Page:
Back when I was in high school and college, there was nothing I hated more than group projects. It wasn't because I inevitably wound up doing the bulk of the work; it was because I wanted to do all the work.
I'll admit it: I've always preferred to work on my own rather than work with other people. This doesn't mean I don't enjoy collaborating some of the time with my peers. But for the most part, I like to work at my own pace (usually a fast, intense one), set my own schedule, and adhere to my own borderline perfectionist standards. Or, to put it another way, there's a reason I became a writer -- a job that lends naturally to working solo.
Not everyone gets the option to work solo. If you're the type who prefers working alone but are stuck on a team, here are a few ways to cope and coexist peacefully with your peers.
1. Carve out tasks you can tackle on your own
In most team settings, there are still opportunities to run with ideas and not share them with anyone else. Back when I worked at an electronics company developing content for products, I had to sit in countless meetings with industrial designers, programmers, and marketers. Much of that job involved discussing ideas and working as a collective unit. Still, I was able to make the case for doing some of that work myself, like writing out product play patterns (which detail how products operate) and scripts (which dictate what words those products say to you when you use them).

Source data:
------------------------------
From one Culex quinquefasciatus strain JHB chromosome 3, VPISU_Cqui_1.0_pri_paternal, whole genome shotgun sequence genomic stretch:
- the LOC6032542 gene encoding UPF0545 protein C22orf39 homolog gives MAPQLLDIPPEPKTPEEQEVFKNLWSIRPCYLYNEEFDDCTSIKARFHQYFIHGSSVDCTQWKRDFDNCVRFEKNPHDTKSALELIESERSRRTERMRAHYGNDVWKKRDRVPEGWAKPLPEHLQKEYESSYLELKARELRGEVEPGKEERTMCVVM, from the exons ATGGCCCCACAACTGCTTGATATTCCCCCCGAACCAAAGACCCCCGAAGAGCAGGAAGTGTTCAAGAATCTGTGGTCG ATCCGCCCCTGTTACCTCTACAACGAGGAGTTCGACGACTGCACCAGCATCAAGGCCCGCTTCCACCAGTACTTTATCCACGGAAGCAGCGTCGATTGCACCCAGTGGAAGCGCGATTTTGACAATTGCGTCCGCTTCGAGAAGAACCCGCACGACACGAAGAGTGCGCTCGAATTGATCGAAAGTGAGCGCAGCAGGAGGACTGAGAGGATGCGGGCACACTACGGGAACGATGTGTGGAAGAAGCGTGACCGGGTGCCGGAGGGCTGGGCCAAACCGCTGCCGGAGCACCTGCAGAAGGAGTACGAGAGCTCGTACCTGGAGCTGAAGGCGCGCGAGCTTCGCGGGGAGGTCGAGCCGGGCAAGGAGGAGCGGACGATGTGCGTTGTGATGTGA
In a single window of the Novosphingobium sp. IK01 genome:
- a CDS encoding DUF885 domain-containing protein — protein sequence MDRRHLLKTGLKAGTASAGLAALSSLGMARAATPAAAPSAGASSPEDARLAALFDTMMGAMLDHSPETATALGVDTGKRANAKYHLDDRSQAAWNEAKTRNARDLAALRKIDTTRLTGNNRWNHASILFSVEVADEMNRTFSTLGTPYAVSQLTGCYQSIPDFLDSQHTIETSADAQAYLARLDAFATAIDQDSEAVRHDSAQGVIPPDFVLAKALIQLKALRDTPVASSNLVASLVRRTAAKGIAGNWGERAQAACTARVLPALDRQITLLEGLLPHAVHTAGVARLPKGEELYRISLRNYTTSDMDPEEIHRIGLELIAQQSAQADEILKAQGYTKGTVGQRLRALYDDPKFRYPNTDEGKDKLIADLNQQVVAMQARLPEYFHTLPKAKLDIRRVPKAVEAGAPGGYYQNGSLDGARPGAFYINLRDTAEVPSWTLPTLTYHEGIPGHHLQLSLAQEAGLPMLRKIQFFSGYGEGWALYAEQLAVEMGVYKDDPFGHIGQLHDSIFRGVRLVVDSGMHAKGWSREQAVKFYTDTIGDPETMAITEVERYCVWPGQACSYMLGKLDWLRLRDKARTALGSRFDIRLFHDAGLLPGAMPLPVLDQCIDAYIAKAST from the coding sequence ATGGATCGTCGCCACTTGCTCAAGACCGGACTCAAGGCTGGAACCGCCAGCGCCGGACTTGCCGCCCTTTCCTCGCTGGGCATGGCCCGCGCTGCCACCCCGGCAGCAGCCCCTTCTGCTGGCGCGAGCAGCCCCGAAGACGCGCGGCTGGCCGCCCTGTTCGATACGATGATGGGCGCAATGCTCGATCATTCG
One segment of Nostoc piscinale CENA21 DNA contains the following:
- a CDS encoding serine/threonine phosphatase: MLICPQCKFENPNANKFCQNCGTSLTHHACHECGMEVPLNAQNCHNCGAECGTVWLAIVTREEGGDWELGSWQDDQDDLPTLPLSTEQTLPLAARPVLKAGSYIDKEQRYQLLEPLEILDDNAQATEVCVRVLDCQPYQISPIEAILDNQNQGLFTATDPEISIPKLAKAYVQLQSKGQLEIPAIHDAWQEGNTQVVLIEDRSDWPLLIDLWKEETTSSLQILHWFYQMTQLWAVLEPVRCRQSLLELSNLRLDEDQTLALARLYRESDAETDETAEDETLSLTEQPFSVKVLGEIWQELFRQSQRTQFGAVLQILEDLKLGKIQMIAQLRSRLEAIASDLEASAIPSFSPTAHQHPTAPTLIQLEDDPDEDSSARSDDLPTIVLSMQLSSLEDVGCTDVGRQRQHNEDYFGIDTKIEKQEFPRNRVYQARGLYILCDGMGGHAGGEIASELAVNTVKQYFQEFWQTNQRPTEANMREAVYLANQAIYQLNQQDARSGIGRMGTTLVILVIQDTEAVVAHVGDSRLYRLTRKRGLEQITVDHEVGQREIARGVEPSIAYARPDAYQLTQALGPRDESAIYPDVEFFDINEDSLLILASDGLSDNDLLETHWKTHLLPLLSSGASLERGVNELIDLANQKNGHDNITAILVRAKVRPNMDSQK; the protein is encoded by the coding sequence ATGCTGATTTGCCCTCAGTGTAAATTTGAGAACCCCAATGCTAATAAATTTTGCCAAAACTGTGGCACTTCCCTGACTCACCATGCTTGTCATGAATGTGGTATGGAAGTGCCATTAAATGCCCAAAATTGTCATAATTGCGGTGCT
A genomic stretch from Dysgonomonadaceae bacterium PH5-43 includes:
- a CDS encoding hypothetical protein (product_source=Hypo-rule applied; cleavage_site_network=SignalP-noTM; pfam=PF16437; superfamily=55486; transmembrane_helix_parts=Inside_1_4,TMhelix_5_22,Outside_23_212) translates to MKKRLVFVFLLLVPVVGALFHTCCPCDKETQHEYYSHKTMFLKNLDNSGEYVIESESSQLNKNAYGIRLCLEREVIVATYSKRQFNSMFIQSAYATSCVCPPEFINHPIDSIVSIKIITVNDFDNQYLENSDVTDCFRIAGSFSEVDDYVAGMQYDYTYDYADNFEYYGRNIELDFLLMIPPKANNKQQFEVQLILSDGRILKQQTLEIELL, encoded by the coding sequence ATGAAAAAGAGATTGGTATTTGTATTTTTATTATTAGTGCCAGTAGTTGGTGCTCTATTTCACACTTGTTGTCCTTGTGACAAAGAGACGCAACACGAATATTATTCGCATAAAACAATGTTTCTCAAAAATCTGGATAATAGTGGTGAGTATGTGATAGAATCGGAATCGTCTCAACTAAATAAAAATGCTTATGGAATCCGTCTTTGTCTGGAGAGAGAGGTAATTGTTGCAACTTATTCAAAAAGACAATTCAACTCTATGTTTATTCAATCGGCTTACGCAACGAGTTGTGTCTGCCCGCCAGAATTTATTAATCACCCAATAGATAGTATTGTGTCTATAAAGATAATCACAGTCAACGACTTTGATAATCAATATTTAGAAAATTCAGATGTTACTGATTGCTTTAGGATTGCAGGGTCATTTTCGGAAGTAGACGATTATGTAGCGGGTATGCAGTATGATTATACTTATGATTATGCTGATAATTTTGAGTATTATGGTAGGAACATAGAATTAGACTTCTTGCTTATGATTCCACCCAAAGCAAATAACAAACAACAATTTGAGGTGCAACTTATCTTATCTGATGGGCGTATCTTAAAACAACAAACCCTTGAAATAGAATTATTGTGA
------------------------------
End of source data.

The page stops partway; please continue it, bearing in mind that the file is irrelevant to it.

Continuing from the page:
If you're in a similar boat, identify those items that can be tackled solo, and make the case to take a stab at them on your own before bringing your colleagues into the fold. That should snag you a little alone time on the job.
2. Set clear boundaries on shared tasks
One of the reasons I've shied away from team projects is that I don't enjoy being dragged down when other people procrastinate or do sloppy work. If you have a similar fear, a good way to combat it is to map out who on your team is responsible for which elements of the tasks you're working on together. Maybe Bob is in charge of gathering data, Lucy is responsible for creating some graphics for a presentation, and you're tasked with presenting your findings to your boss. Divvying up responsibilities, rather than having everyone share in each part of a project, might make the process more manageable for you.
3. Tell your team it's not personal
In the course of teaming up with others, your distaste for collaboration may become obvious. Get ahead of that issue by explaining to your colleagues that it's not them, but rather, it's you. There's no reason to offend people needlessly.
Getting stuck in a team environment can be challenging when you prefer to work by yourself. But if collaborating regularly is a real bummer in your mind, you'll need to find a job that lends to solo work (like mine) -- even if it means moving your career onto a slightly different path.
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